My body, my choice, my art project?

A college student repeatedly impregnated herself, induced -- and filmed -- miscarriages and used the resulting blood (and footage) as materials in her senior art project.

By Catherine Price

Published April 17, 2008 6:32PM (EDT)

Update: A release from Yale's Office of Public Affairs says that Aliza Shvarts has told Yale officials that she did not actually impregnate herself with sperm donors' semen and then induce miscarriages for an art project. Rather, she was doing "performance art" -- and issued a press release that was picked up by the YDN as a news story. According to the Office of Public Affairs, Shvarts is trying to create "a creative fiction designed to draw attention to the ambiguity surrounding form and function of a woman’s body." (Any thoughts on what that means in the context of pretending to induce miscarriages?) The public affairs office says "Had these acts been real, they would have violated basic ethical standards and raised serious mental and physical health concerns." True enough, but even as fakes, they're still pretty dumb. -- CP

Sometimes it seems like there are two kinds of people in this world: Those who understand art students, and those who don't. I usually fall in the latter camp, and today is no exception. Here's an example of why, as quoted from the Yale Daily News:

"Art major Aliza Shvarts '08 wants to make a statement.

"Beginning next Tuesday, Shvarts will be displaying her senior art project, a documentation of a nine-month process during which she artificially inseminated herself 'as often as possible' while periodically taking abortifacient drugs to induce miscarriages. Her exhibition will feature video recordings of these forced miscarriages as well as preserved collections of the blood from the process."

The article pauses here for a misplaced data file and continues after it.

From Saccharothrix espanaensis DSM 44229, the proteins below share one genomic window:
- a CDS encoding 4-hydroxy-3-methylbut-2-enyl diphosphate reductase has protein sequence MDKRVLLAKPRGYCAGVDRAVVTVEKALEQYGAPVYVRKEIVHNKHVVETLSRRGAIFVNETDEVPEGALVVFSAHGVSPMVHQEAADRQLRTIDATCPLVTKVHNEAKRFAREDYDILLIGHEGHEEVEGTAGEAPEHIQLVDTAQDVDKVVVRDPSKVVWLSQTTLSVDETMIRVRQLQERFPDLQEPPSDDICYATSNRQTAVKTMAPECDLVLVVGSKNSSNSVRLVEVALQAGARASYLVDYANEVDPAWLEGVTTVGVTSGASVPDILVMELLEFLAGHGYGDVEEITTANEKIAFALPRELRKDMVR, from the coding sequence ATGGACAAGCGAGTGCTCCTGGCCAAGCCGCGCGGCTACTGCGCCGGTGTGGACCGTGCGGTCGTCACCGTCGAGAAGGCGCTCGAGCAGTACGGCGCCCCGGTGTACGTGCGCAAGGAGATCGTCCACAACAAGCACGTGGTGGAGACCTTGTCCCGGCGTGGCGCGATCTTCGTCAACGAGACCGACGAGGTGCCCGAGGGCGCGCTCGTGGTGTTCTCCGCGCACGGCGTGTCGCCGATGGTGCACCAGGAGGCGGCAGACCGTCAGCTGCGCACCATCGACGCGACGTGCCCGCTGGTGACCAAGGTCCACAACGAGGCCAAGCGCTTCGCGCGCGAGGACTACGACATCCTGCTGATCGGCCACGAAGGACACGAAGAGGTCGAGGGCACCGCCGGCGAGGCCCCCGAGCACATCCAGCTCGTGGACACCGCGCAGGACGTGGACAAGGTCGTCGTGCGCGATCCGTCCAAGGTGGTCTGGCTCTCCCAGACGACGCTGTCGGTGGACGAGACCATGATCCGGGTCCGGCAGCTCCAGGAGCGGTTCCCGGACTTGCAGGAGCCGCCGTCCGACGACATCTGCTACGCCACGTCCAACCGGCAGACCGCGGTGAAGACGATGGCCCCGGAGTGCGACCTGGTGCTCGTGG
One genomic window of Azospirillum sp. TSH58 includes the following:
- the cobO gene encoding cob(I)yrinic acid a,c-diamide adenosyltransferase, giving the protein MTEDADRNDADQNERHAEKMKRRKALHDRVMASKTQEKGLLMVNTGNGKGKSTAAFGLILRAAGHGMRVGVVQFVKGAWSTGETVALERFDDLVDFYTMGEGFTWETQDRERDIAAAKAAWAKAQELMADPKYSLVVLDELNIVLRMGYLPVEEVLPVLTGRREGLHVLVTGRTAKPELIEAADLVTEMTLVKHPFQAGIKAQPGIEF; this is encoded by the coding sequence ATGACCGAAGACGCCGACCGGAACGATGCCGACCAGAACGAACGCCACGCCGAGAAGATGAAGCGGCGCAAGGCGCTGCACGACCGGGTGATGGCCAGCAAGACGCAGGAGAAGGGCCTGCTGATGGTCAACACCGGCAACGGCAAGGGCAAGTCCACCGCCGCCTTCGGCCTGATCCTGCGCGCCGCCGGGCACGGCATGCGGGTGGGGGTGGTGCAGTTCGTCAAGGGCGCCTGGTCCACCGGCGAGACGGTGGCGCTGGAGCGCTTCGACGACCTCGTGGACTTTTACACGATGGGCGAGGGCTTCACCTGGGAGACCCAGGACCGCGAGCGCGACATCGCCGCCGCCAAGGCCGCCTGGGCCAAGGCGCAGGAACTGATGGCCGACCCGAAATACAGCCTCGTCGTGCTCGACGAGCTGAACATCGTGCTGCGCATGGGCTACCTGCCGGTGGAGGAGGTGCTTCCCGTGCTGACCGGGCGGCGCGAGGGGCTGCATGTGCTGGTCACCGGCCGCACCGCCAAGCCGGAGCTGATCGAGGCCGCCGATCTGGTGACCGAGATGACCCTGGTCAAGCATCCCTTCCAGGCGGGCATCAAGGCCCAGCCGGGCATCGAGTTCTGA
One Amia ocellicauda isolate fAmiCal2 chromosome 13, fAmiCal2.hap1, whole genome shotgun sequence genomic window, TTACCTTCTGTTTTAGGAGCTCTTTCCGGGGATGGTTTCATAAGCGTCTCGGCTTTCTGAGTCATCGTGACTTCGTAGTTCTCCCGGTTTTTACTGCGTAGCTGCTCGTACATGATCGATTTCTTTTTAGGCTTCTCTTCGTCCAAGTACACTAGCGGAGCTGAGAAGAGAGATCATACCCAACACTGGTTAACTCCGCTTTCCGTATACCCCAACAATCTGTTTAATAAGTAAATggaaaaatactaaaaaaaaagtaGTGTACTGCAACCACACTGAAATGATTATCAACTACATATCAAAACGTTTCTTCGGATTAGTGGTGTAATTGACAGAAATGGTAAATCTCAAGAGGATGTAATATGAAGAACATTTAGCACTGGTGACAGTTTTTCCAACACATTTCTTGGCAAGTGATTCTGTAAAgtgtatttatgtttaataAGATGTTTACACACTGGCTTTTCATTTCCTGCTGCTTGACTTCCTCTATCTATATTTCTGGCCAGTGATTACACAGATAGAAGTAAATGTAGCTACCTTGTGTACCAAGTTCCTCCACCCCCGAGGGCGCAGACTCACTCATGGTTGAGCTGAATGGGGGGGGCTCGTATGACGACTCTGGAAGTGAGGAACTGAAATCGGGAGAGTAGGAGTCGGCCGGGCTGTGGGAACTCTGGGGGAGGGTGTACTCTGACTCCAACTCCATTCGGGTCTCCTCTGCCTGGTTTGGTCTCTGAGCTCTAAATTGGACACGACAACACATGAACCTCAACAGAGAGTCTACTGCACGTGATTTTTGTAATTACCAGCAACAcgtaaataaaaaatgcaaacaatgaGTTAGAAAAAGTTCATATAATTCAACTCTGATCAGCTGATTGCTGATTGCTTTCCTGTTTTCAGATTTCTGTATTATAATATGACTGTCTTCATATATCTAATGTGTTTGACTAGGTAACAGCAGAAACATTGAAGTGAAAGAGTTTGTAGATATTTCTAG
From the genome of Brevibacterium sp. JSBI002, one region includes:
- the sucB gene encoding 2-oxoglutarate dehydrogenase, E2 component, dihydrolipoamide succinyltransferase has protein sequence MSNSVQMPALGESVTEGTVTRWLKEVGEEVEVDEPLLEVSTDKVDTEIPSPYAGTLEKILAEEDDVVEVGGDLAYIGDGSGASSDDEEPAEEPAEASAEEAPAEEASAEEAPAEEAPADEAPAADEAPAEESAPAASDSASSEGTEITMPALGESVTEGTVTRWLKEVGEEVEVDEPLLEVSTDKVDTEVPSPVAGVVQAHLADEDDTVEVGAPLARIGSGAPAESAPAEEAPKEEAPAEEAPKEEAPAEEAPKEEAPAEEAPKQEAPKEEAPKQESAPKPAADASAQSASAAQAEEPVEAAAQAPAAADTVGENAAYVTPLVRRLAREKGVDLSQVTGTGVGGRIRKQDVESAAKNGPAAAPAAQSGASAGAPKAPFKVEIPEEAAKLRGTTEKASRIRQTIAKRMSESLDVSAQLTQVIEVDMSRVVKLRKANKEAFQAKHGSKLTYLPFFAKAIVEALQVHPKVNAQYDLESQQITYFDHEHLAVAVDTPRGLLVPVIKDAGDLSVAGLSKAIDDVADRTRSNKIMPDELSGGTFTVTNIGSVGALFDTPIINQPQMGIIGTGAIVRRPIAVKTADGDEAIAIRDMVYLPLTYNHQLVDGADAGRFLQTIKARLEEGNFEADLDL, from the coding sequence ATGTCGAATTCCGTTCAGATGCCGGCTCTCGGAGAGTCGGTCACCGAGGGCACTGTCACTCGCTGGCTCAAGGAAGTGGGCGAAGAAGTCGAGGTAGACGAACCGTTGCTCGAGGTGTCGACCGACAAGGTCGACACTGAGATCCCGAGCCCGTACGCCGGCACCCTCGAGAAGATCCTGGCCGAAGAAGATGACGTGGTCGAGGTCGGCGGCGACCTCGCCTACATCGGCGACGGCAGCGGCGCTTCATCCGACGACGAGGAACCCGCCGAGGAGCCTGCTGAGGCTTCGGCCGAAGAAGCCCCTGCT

Shvarts plans to display her project by hanging a large cube from the ceiling, around which she'll wrap hundreds of feet of plastic sheeting with the blood from her miscarriages (mixed with Vaseline to prevent it from drying!) lined between the layers. Then she'll project videos of herself in the bathroom having miscarriages onto the cube and the room's walls.

My thoughts:

1. That is gross.

2. Like, really, really gross.

3. Why are art students so obsessed with bodily excretions? I took a photography class once with a woman who was collecting all of her bodily fluids -- spit, tears, snot, menstrual blood, urine, etc. -- in small vials in order to ... well, actually, I'm not really sure why she was doing it. Which brings me to my next point.

4. Why? Why would you do this? The YDN offers this explanation: "The goal in creating the art exhibition, Shvarts said, was to spark conversation and debate on the relationship between art and the human body" -- which sounds like a fine enough idea until you try to relate it to her project. It's like one of those placards you see in art museums telling you that the artist is using light reflected off the canvas to contemplate the relationship between your mother and the Spanish-American War -- sounds kind of nice, but doesn't make sense.

The question it really seems likely to prompt is where the line lies between fighting for the right to terminate an unwanted pregnancy (i.e., the goal of the pro-choice movement) and abusing that right. (My hunch is that the line might currently be lurking somewhere around Yale's art department.) That's a legitimate question and I encourage people to share their thoughts -- but it doesn't seem to be what Shvarts is getting at.

5. Lastly, a question for Shvarts' advisors: Which part of dangling moist sheets of greasy blood from the ceiling of a public exhibition hall sounds like a good idea, public health-wise? Perhaps the work should be retitled "Hazardous Waste."

Catherine Price

Catherine Price is an award-winning journalist and author of Vitamania: How Vitamins Revolutionized the Way We Think About Food. Her written and multimedia work has appeared in publications including The Best American Science Writing, The New York Times, Popular Science, O: The Oprah Magazine, the Los Angeles Times, The San Francisco Chronicle, The Washington Post Magazine, Salon, Slate, Men’s Journal, Mother Jones, PARADE, Health Magazine, and Outside. Price lives in Philadelphia.

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